Savannah - Elevating Performance

Savannah Sturridge

PhD Researcher and Lecturer

BSc (Hons) Sport and Exercise Science

Savannah thought her future involved a career in competitive sport, when that no longer became an option, she began to consider how she could still have an impactful career in the world of sport. After being encouraged by her tutors at BCU to pursue PhD study, Savannah is now contributing important research to the world of sport, supporting athletes to thrive.

“I’ve always had a love for sport and knew it would be a big part of my life. Unfortunately, illness prevented me from making competitive sport a career. Due to my illness, I had several exercise cardiology and respiratory tests completed in hospitals, and I became interested in exercise physiology. It was clear that a degree in sport and exercise science was the right choice to combine my interests.

The Sport and Exercise Science course at BCU stood apart from the other universities I considered. It was clear the staff are keen to give their students the best opportunities and support them individually on their journey.

My tutors encouraged me to take on work experience that consolidated my knowledge. There were so many opportunities thanks to BCU’s partnerships with local sporting organisations. I completed several short-term projects with Warwickshire County Cricket Club, City of Birmingham Swimming Club, British Athletics and more. I learned about physiology, performance analysis and strength and conditioning and developed my understanding of the roles within the sports industry.

After completing my undergraduate degree in July 2021 I went on to begin a PhD at the University of Kent. In this degree, I am researching the role of hydrogen as a non-pharmacological therapy to manage inflammation and lung function in those with exercise-induced bronchoconstriction (formally known as exercise-induced asthma).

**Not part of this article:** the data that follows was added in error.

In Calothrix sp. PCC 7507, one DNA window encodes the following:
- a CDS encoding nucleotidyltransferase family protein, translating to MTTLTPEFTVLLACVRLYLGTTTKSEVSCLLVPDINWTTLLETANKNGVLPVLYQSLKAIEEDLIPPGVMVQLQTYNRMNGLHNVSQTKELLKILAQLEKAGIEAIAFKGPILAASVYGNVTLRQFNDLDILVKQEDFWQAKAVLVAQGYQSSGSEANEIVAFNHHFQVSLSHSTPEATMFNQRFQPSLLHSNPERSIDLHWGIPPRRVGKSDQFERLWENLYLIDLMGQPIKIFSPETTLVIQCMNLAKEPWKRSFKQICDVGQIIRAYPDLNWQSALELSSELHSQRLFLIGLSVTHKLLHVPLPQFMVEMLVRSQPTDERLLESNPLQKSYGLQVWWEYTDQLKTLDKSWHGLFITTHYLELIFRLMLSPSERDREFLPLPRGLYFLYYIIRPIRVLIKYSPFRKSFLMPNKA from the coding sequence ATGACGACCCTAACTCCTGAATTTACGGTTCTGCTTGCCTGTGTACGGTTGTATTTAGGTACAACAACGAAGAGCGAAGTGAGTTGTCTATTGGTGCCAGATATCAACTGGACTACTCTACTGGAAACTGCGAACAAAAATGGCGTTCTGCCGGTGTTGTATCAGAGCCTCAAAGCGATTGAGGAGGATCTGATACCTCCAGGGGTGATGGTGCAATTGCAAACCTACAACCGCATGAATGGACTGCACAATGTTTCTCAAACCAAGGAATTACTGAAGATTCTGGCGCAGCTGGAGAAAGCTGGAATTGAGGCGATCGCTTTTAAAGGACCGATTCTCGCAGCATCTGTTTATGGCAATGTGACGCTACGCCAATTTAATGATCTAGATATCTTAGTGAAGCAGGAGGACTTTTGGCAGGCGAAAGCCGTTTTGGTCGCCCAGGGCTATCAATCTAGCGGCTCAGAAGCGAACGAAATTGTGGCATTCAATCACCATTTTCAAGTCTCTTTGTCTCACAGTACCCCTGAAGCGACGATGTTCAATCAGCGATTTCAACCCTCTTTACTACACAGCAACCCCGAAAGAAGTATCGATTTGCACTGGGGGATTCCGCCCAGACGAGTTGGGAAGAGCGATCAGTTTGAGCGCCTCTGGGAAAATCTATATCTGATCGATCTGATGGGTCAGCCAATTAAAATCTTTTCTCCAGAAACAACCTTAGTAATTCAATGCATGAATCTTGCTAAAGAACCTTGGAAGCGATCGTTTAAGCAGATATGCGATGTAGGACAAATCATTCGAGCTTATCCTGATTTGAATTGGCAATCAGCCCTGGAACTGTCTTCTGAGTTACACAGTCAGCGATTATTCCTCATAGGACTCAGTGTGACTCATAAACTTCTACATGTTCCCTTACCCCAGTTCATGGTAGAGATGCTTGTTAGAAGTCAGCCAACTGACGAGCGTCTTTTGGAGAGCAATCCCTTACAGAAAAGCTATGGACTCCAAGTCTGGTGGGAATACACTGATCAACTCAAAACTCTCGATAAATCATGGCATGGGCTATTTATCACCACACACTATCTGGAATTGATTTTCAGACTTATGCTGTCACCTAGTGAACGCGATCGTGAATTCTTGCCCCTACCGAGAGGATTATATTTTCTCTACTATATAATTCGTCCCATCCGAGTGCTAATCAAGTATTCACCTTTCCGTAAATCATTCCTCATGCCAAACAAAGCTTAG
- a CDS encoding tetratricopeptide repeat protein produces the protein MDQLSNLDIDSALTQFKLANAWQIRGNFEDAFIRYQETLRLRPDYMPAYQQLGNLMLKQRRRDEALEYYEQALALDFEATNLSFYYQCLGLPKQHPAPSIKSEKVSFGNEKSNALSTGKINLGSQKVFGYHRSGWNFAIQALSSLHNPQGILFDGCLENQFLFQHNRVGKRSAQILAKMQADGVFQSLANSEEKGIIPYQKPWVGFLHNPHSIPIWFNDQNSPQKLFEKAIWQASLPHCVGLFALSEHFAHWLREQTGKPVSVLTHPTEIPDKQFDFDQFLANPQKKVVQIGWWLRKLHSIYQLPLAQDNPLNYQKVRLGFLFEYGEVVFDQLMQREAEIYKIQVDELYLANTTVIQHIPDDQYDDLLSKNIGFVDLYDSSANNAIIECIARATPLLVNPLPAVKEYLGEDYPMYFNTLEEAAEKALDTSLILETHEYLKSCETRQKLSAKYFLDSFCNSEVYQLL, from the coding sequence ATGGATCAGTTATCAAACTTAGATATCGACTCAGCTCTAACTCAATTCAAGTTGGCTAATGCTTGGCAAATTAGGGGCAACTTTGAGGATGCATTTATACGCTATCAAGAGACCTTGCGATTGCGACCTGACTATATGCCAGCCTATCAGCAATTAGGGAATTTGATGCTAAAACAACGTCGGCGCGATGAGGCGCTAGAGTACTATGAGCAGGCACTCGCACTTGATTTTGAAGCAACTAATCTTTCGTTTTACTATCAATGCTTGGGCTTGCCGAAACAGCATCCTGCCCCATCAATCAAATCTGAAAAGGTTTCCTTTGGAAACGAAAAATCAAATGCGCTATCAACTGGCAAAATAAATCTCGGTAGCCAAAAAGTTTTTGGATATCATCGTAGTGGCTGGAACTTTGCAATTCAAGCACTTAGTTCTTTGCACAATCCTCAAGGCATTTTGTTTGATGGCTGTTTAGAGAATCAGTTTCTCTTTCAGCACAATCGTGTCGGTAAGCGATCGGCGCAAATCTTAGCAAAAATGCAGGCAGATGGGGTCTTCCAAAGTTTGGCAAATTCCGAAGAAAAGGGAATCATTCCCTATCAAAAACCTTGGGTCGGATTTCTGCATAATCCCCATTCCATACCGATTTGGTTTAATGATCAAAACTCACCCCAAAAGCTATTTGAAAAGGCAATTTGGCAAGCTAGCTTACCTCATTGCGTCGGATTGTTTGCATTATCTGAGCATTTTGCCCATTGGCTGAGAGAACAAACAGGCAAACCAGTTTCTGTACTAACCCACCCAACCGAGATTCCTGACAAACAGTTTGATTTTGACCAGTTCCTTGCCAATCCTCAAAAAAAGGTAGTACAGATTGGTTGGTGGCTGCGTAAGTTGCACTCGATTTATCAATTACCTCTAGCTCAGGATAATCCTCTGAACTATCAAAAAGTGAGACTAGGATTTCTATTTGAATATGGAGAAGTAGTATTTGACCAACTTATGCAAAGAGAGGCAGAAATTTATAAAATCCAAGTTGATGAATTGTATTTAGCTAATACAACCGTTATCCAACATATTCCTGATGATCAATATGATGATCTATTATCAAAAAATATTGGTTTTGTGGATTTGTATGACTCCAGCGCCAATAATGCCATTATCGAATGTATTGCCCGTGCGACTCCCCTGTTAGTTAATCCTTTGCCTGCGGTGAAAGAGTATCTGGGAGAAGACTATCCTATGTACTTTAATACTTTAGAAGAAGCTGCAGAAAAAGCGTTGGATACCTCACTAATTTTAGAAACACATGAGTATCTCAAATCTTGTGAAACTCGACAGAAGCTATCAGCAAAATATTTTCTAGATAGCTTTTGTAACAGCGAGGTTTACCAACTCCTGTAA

When I applied for the PhD, I didn’t actually believe I was capable of completing one and I was shocked to be accepted onto the course. I’ve come to realise that I should have had more belief in myself and my academic abilities. I’m thankful to my BCU lecturers who pushed me to apply for further study and explore my passion. I’m now in my third year of my PhD, I have presented at national and international conferences; I work at both BCU and the University of Kent as a casual lecturer; and I’ve even worked with GB swimmers and para swimmers.

It should not come as a shock for me to say that the world of sport is still heavily dominated by males on and off the pitch, the research statistics support this. Since I began my studies as an undergraduate student, I have seen the rise of women in sport as athletes and practitioners. I’m proud to be a part of the growing female research community in sport and to be encouraged by my peers to put important research out into the world.

No matter where I teach or complete my research, I’ll always be a part of the BCU family. The staff foster an incredibly supportive environment that’s helped me get where I am today.”